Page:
Within two years our contract with the present house owner will run out, for he will need the house for himself. Rent has risen to extreme heights (for our house at present about 600 Euro per month). Other small societies which were bold enough to construct their own houses show that their way is worth imitating. 10 years is a period in which the house already would have been paid off, and moreover we would not have to pay rent anymore. We are considering this issue. A house would cost roughly 75.000 Euro. Half of the children, the elder ones, will move out within two years and then live in shared flats and houses, and gradually become independent. Only 25 children will remain with us. The new children's home would be not only a smaller version of Children's World, but also a central meeting point and office for our external activities. But it also would serve as a shelter for our elder staff members, where they could stay as long as they are alive. With a normal Nepalese salary of 1.500 to 2.500 NRs (17 to 29 Euro) plus food, shelter and medical care they are very well off at the moment. But what will they do later on? Will their children, who do not specially excel as students, be able and willing to support them? This is a big concern for us. The earthquake-proof house will be integrated into eight interlocked living units. Once our staff members die, the various rooms would not go automatically to their children, but primarily be used for education-purposes under the supervision of Khim. We take our time in drawing up the contract. But one thing is for certain: We as Children's Aid to Nepal and as foreigners are not entitled to own property in Nepal, and the contract partly relies - especially if we are no longer there - on our confidence in our Nepalese friends. Most of all we would like to have a young man, who could gradually acquaint himself with the project and who would later on, after our final "withdrawal", fully manage the whole project.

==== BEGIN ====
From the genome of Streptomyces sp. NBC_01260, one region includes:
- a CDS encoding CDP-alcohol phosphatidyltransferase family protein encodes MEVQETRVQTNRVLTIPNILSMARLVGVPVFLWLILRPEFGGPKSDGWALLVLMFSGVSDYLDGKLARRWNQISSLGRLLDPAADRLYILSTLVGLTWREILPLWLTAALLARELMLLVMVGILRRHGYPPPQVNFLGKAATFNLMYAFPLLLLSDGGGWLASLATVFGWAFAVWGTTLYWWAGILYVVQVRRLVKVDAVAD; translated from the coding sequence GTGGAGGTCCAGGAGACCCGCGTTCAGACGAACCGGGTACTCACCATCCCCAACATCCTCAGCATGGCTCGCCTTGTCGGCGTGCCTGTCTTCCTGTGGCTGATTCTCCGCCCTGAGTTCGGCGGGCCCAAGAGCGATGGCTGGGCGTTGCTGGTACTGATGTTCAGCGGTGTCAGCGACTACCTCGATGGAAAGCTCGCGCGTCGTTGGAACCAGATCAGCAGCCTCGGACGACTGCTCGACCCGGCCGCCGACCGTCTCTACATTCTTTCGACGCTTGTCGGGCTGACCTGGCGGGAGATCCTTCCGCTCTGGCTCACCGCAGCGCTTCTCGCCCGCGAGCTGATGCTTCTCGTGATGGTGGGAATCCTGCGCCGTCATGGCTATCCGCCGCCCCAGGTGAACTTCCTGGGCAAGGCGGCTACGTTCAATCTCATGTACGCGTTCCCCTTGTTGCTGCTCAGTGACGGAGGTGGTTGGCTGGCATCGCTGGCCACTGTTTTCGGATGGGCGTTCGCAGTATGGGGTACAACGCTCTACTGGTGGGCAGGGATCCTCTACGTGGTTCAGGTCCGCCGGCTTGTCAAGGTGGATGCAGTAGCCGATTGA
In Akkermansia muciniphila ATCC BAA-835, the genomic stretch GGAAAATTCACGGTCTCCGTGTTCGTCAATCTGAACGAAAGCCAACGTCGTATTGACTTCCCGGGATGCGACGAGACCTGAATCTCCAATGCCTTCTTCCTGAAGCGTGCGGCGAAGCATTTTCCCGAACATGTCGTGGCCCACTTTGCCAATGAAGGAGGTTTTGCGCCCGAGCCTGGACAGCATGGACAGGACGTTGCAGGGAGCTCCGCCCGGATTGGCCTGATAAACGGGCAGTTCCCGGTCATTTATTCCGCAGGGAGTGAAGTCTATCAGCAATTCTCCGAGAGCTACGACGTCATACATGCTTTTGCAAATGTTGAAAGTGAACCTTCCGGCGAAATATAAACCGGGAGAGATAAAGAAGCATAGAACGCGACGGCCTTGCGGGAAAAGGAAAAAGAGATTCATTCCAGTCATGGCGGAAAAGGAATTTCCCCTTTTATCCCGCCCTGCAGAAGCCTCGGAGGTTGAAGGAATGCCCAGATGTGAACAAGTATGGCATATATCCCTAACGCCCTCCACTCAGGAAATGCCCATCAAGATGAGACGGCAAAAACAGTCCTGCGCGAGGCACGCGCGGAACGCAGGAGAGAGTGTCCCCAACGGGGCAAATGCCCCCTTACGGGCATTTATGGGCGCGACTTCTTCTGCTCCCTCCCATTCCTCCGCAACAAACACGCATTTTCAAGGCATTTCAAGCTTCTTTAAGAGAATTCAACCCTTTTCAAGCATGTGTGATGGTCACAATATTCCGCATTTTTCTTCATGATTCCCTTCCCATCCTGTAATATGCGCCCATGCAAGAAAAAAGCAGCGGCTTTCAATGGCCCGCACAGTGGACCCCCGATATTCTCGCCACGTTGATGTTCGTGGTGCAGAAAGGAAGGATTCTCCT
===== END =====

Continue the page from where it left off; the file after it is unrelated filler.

Raj Kumar is lovingly cared for by his "father" Meghraj, as he himself calls him, and he found a new friend, the bitch Lisbeth. We saved her in spite of Khim, after she had been run over by a car. He protested strongly because of the cost, which her treatment would bring us, and argued that we should rather spend the money on a human being. There was a real quarrel. So again we put the issue to a vote, as we used to do before in such cases in Children's World. Result: All voted against Khim: Lisbeth has been cured, she likes good people and is very useful against thieves, who prowl at night around the house. In this way one night our neighbour's living room was emptied, whereas the thieves afraid of Lisbeth's barking spared our house. Even Khim had to admit this in the end.